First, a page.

ROBERT SIEGEL, HOST:
In a Brooklyn courtroom, a former New York City plainclothes narcotics officer has made some very disturbing allegations. Stephan Anderson, who was busted for corruption and agreed to testify against his fellow officers, described a degree of corruption that had not previously been alleged. He said some police in need of drug arrests to show that they were productive, would plant cocaine taken from the evidence locker on innocent people and then arrest them.
John Marzulli has covered this story for the New York Daily News and joins us right now. And first, do we have any idea how common this kind of corruption described by Stephan Anderson might be?
JOHN MARZULLI: It's difficult to say how common this practice is across the city because the two narcotics scandals in the police department that have been uncovered, in Queens and Brooklyn South, were uncovered quite by accident. In the Queen's case, the undercover officers' corrupt activities were recorded on a surveillance tape that they were unaware of. And in the Brooklyn case, one of the undercovers made incriminating statements that were picked up on a wire that he was wearing, and he apparently had forgotten that his comments were being recorded.
So, how widespread the problem remains is unclear.
SIEGEL: And how many cases that had been brought based on these units' work, how many cases have been compromised because of these disclosures?
MARZULLI: Nearly 300 cases in Brooklyn, maybe about another 100 cases in Queens had to be dismissed because of the arresting officers or the undercover officers alone criminality.
SIEGEL: You've covered a lot of stories like this over quite a few years. Does Anderson strike you as a credible witness when he describes this practice?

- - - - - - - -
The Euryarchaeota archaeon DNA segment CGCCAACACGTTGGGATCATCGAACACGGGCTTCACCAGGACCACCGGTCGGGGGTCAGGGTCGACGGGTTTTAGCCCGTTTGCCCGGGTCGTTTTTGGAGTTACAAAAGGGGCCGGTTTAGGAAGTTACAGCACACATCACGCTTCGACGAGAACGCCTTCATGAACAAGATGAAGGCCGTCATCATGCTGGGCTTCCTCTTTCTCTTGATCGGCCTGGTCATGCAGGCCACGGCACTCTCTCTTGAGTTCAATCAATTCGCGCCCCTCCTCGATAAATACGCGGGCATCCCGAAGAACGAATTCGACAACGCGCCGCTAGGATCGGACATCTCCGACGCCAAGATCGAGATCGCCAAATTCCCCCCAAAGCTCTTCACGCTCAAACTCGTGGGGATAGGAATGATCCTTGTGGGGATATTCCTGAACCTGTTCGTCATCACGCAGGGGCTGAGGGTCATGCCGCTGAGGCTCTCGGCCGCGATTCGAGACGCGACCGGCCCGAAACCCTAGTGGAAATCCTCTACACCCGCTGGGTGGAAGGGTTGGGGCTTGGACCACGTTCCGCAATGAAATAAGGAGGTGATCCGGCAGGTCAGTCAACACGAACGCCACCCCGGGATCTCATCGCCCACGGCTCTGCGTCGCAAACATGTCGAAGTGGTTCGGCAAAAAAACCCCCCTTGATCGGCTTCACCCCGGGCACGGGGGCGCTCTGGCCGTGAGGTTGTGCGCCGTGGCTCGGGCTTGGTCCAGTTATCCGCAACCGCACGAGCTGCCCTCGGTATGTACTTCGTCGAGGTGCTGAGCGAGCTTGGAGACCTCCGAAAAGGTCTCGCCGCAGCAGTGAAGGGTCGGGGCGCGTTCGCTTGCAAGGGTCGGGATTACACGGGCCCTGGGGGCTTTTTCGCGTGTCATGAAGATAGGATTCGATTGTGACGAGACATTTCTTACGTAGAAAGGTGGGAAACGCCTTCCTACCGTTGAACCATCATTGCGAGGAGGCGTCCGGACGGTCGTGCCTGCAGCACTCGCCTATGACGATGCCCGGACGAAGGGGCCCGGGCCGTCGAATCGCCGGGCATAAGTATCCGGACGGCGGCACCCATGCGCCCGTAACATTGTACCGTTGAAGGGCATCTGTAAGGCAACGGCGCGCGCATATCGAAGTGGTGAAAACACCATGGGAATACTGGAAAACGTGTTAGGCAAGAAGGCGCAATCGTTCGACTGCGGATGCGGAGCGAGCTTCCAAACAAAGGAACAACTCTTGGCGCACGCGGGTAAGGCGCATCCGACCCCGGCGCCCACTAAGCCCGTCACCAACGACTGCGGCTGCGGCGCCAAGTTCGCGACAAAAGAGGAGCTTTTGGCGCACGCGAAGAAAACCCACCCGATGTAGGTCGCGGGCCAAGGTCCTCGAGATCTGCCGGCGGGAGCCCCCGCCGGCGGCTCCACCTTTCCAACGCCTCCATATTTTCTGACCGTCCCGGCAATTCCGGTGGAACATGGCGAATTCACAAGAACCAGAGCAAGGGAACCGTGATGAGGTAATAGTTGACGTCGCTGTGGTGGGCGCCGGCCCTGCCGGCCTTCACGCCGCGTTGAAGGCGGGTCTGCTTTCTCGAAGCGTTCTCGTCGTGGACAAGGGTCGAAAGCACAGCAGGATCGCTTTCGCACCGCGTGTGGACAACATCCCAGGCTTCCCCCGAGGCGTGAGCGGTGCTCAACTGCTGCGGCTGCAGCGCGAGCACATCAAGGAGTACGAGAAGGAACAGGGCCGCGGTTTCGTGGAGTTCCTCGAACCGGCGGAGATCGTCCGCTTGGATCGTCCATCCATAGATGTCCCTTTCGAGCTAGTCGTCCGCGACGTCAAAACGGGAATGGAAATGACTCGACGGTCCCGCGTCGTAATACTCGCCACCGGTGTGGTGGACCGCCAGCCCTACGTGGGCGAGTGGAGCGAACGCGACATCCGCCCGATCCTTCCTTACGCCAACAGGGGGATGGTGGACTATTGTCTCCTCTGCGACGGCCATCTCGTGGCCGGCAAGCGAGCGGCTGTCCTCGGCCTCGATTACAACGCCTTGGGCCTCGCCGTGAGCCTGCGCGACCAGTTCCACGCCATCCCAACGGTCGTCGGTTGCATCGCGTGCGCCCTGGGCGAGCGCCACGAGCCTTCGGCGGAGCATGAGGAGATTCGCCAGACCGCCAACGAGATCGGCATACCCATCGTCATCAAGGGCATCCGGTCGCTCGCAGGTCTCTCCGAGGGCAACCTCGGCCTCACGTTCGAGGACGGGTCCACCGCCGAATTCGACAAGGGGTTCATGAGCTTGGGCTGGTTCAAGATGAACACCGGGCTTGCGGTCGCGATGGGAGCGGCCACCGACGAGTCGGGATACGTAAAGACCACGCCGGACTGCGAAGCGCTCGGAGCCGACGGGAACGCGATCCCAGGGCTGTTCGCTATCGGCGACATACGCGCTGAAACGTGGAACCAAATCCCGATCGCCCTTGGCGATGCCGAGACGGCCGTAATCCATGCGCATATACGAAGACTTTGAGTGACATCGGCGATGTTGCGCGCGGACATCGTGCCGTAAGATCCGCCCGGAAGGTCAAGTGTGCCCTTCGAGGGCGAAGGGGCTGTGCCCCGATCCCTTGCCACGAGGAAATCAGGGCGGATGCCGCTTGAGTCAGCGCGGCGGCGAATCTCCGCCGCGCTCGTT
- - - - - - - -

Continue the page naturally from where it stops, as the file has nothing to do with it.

MARZULLI: Yes, I think he is a credible witness and what I think is interesting and, to some degree, unique about what he is describing is how it differs from past corruption scandals involving the NYPD and narcotics. In this case, he testified that the criminality that the officers were involved in was not preplanned. There was certainly a conspiracy among the officers to commit these acts when they occurred spontaneously.
In previous police scandals they would meet before they would hit a location where they thought there were drugs and actually steal large amounts of drugs and then resell the drugs to dealers on the street. In this case, Anderson says the motivation seemed to be to meet arrest quotas or to get overtime. It wasn't motivated to make tens of thousands or hundreds of thousands of dollars by stealing cocaine and then reselling it on the street in some preplanned scheme.
SIEGEL: So the way he testified about it, one of the guys in your unit hasn't made a lot of arrests recently. He's concerned he might get sent back to uniform patrol duty, so the answer is to engage in what he called flaking - go take some cocaine, stick it on that stranger in the bar and bust him.
MARZULLI: Right. And again, I think what, you know, what goes to the officer's credibility is that he didn't realize the enormity of what he was doing and what the other officers were doing, by planting drugs on people. They looked at it as it was just another, you know, body and this person will get out of jail in a day and it's no big deal. There's also this disconnect about just how illegal and how serious a violation of their oath they were committing.
SIEGEL: Well, John Marzulli of the New York Daily News, thanks a lot for talking with us.
MARZULLI: You're very welcome. Transcript provided by NPR, Copyright NPR.